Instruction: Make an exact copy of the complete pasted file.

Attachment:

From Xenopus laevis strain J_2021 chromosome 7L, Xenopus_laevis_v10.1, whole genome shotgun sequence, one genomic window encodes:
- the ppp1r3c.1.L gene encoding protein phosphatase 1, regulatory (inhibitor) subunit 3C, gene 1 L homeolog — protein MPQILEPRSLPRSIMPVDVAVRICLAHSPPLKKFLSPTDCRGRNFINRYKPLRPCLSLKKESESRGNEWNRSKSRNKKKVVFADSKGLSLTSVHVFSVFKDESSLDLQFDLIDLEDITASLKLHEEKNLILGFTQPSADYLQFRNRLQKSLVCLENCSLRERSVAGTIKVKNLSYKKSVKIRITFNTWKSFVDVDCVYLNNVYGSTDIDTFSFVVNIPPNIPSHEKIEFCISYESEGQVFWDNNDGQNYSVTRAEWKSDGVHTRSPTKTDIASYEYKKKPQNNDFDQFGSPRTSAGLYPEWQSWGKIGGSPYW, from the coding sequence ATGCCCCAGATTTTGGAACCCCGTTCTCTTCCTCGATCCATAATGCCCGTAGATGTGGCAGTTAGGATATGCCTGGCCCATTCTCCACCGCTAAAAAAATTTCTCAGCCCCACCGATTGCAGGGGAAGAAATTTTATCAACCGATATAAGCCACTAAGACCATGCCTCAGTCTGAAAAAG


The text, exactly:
From Xenopus laevis strain J_2021 chromosome 7L, Xenopus_laevis_v10.1, whole genome shotgun sequence, one genomic window encodes:
- the ppp1r3c.1.L gene encoding protein phosphatase 1, regulatory (inhibitor) subunit 3C, gene 1 L homeolog — protein MPQILEPRSLPRSIMPVDVAVRICLAHSPPLKKFLSPTDCRGRNFINRYKPLRPCLSLKKESESRGNEWNRSKSRNKKKVVFADSKGLSLTSVHVFSVFKDESSLDLQFDLIDLEDITASLKLHEEKNLILGFTQPSADYLQFRNRLQKSLVCLENCSLRERSVAGTIKVKNLSYKKSVKIRITFNTWKSFVDVDCVYLNNVYGSTDIDTFSFVVNIPPNIPSHEKIEFCISYESEGQVFWDNNDGQNYSVTRAEWKSDGVHTRSPTKTDIASYEYKKKPQNNDFDQFGSPRTSAGLYPEWQSWGKIGGSPYW, from the coding sequence ATGCCCCAGATTTTGGAACCCCGTTCTCTTCCTCGATCCATAATGCCCGTAGATGTGGCAGTTAGGATATGCCTGGCCCATTCTCCACCGCTAAAAAAATTTCTCAGCCCCACCGATTGCAGGGGAAGAAATTTTATCAACCGATATAAGCCACTAAGACCATGCCTCAGTCTGAAAAAG